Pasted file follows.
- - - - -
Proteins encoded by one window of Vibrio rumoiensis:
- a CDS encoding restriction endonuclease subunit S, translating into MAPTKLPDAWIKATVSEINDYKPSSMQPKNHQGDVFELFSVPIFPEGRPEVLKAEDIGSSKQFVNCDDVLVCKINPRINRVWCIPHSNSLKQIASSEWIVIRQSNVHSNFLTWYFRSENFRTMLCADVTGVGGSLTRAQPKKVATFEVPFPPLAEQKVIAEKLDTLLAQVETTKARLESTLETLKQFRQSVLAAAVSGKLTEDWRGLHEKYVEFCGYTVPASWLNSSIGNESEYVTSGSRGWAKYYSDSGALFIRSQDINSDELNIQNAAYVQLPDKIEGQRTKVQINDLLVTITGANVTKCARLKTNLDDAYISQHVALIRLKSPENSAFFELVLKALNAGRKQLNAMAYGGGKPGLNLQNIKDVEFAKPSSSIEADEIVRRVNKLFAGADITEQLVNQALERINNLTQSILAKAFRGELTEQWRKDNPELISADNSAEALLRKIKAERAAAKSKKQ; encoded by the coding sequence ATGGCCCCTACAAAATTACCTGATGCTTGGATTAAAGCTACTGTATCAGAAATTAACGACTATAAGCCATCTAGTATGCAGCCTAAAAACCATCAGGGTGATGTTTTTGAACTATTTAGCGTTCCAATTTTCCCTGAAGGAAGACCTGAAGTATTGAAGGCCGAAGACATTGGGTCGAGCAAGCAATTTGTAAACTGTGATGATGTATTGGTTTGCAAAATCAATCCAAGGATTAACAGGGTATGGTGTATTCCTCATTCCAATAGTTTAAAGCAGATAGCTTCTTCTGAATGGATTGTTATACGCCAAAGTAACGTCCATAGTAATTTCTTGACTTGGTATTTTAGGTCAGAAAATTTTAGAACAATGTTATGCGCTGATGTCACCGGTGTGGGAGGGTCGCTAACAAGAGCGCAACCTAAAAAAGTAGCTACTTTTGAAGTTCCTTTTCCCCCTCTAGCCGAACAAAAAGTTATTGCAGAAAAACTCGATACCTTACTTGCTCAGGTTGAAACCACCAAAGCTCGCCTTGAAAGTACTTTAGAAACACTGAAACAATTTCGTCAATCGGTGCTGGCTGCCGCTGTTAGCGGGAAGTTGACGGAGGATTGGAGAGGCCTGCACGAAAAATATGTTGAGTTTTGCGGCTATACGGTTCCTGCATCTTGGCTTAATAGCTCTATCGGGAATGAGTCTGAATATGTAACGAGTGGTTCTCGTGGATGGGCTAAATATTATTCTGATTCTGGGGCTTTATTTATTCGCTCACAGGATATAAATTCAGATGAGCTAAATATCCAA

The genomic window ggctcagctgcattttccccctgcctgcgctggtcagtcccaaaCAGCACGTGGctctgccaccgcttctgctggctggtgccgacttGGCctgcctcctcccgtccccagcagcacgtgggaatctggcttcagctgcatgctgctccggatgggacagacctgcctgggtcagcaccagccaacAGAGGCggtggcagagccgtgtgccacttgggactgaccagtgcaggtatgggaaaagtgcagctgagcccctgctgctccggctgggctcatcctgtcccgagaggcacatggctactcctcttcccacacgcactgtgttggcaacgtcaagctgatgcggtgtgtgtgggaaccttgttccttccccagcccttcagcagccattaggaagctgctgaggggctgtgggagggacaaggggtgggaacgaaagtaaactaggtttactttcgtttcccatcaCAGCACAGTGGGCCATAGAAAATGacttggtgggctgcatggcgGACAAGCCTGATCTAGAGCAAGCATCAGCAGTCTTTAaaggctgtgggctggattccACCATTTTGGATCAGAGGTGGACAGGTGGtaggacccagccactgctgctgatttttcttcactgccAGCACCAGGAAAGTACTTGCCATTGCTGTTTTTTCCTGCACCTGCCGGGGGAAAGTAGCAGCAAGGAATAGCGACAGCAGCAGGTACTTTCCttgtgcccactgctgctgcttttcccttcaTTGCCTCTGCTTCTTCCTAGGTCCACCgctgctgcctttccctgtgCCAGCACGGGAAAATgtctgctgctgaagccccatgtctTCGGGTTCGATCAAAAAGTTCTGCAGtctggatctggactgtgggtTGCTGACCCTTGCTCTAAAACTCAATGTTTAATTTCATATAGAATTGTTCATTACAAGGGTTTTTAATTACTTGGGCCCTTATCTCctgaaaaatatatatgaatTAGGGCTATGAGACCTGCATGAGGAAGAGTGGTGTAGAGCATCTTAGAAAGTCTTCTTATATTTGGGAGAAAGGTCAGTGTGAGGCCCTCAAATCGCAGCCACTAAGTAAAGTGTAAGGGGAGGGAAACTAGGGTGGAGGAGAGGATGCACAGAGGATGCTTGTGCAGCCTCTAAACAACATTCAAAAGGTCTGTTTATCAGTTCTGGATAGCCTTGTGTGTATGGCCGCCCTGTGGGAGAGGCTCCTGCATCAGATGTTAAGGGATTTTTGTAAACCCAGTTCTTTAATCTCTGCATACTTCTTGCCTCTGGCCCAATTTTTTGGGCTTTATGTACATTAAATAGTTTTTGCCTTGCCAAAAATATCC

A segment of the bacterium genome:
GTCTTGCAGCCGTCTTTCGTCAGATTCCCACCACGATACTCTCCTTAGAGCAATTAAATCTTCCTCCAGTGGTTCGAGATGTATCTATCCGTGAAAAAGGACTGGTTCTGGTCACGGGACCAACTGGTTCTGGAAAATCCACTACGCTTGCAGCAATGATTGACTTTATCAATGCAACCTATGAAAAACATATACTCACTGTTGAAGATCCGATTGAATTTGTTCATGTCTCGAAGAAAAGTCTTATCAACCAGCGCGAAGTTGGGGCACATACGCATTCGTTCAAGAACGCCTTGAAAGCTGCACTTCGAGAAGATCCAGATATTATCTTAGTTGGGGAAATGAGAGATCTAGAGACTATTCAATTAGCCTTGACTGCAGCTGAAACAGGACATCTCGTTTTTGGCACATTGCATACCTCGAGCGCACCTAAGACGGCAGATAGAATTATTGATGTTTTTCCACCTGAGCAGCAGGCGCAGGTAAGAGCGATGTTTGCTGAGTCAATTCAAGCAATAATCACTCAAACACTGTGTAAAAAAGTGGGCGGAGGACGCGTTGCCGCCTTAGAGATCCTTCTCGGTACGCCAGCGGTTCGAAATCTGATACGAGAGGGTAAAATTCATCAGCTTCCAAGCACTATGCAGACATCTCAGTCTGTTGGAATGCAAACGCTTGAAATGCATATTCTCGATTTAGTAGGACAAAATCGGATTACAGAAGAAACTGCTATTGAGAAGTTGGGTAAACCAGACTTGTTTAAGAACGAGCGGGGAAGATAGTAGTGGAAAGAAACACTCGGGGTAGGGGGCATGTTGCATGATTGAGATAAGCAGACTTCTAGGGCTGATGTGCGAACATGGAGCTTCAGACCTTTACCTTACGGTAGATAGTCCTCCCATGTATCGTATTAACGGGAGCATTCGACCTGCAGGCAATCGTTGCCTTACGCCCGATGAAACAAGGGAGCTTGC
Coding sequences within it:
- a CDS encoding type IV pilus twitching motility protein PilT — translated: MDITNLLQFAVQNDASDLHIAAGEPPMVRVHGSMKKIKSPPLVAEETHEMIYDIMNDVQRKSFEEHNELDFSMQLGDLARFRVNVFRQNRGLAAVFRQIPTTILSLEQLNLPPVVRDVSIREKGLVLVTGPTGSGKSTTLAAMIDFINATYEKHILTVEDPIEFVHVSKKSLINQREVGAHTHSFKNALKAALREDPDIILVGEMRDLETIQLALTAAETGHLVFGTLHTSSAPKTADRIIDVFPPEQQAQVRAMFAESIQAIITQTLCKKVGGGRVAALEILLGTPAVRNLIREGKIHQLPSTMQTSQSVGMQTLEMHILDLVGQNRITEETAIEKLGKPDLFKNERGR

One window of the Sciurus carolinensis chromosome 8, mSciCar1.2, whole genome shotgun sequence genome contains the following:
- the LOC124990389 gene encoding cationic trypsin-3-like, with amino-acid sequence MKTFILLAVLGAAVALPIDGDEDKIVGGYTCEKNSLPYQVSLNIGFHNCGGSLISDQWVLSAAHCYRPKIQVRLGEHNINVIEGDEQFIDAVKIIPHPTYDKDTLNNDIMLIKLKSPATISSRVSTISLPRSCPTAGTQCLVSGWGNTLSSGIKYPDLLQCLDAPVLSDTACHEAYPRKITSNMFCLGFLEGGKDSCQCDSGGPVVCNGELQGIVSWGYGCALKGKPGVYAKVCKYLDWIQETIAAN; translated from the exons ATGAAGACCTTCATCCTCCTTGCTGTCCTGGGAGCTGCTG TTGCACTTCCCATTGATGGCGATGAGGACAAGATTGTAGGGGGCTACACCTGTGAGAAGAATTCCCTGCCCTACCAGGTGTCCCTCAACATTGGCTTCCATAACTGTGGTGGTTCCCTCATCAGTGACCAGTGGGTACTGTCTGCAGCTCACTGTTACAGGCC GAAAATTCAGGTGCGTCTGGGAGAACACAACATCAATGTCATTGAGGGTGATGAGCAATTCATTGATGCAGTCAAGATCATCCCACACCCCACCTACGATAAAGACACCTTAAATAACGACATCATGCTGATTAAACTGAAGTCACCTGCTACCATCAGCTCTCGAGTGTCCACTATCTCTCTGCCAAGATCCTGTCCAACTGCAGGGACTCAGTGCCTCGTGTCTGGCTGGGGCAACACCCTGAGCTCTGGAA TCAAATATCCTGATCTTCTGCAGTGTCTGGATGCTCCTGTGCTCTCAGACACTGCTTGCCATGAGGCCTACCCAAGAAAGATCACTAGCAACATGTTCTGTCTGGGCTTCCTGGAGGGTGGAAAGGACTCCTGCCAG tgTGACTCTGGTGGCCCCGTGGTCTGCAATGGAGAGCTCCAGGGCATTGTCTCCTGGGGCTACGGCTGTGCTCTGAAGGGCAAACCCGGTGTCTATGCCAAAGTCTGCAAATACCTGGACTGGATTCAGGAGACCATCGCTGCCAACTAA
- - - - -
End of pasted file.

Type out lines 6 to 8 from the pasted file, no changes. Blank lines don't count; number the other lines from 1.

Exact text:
Coding sequences within it:
- a CDS encoding type IV pilus twitching motility protein PilT — translated: MDITNLLQFAVQNDASDLHIAAGEPPMVRVHGSMKKIKSPPLVAEETHEMIYDIMNDVQRKSFEEHNELDFSMQLGDLARFRVNVFRQNRGLAAVFRQIPTTILSLEQLNLPPVVRDVSIREKGLVLVTGPTGSGKSTTLAAMIDFINATYEKHILTVEDPIEFVHVSKKSLINQREVGAHTHSFKNALKAALREDPDIILVGEMRDLETIQLALTAAETGHLVFGTLHTSSAPKTADRIIDVFPPEQQAQVRAMFAESIQAIITQTLCKKVGGGRVAALEILLGTPAVRNLIREGKIHQLPSTMQTSQSVGMQTLEMHILDLVGQNRITEETAIEKLGKPDLFKNERGR

One window of the Sciurus carolinensis chromosome 8, mSciCar1.2, whole genome shotgun sequence genome contains the following: